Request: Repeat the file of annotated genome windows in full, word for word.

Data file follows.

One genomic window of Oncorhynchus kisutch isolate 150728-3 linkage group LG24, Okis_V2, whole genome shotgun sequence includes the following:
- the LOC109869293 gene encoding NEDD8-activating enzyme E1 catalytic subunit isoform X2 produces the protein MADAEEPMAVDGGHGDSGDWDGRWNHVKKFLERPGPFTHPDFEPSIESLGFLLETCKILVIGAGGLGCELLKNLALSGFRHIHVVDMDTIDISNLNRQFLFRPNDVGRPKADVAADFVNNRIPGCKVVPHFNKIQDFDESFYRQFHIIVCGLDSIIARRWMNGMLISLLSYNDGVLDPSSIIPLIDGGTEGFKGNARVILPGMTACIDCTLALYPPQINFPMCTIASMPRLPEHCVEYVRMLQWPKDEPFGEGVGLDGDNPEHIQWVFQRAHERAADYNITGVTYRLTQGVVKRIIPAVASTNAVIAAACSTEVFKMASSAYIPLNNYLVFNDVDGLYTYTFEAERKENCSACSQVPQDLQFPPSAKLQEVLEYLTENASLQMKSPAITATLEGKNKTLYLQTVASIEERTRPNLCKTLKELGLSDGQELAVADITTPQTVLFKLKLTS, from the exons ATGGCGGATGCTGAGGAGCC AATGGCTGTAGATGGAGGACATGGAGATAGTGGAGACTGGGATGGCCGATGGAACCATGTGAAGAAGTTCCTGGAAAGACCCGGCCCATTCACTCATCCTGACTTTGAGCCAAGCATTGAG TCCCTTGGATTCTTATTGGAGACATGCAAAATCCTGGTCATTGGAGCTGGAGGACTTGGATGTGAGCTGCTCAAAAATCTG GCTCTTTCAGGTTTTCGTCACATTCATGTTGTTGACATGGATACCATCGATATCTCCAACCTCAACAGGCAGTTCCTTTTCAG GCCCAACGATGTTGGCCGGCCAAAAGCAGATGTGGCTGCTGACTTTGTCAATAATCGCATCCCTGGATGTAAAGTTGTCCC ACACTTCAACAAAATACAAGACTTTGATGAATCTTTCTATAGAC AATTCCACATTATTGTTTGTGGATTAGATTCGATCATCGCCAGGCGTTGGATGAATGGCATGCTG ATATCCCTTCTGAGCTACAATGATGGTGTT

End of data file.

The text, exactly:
One genomic window of Oncorhynchus kisutch isolate 150728-3 linkage group LG24, Okis_V2, whole genome shotgun sequence includes the following:
- the LOC109869293 gene encoding NEDD8-activating enzyme E1 catalytic subunit isoform X2 produces the protein MADAEEPMAVDGGHGDSGDWDGRWNHVKKFLERPGPFTHPDFEPSIESLGFLLETCKILVIGAGGLGCELLKNLALSGFRHIHVVDMDTIDISNLNRQFLFRPNDVGRPKADVAADFVNNRIPGCKVVPHFNKIQDFDESFYRQFHIIVCGLDSIIARRWMNGMLISLLSYNDGVLDPSSIIPLIDGGTEGFKGNARVILPGMTACIDCTLALYPPQINFPMCTIASMPRLPEHCVEYVRMLQWPKDEPFGEGVGLDGDNPEHIQWVFQRAHERAADYNITGVTYRLTQGVVKRIIPAVASTNAVIAAACSTEVFKMASSAYIPLNNYLVFNDVDGLYTYTFEAERKENCSACSQVPQDLQFPPSAKLQEVLEYLTENASLQMKSPAITATLEGKNKTLYLQTVASIEERTRPNLCKTLKELGLSDGQELAVADITTPQTVLFKLKLTS, from the exons ATGGCGGATGCTGAGGAGCC AATGGCTGTAGATGGAGGACATGGAGATAGTGGAGACTGGGATGGCCGATGGAACCATGTGAAGAAGTTCCTGGAAAGACCCGGCCCATTCACTCATCCTGACTTTGAGCCAAGCATTGAG TCCCTTGGATTCTTATTGGAGACATGCAAAATCCTGGTCATTGGAGCTGGAGGACTTGGATGTGAGCTGCTCAAAAATCTG GCTCTTTCAGGTTTTCGTCACATTCATGTTGTTGACATGGATACCATCGATATCTCCAACCTCAACAGGCAGTTCCTTTTCAG GCCCAACGATGTTGGCCGGCCAAAAGCAGATGTGGCTGCTGACTTTGTCAATAATCGCATCCCTGGATGTAAAGTTGTCCC ACACTTCAACAAAATACAAGACTTTGATGAATCTTTCTATAGAC AATTCCACATTATTGTTTGTGGATTAGATTCGATCATCGCCAGGCGTTGGATGAATGGCATGCTG ATATCCCTTCTGAGCTACAATGATGGTGTT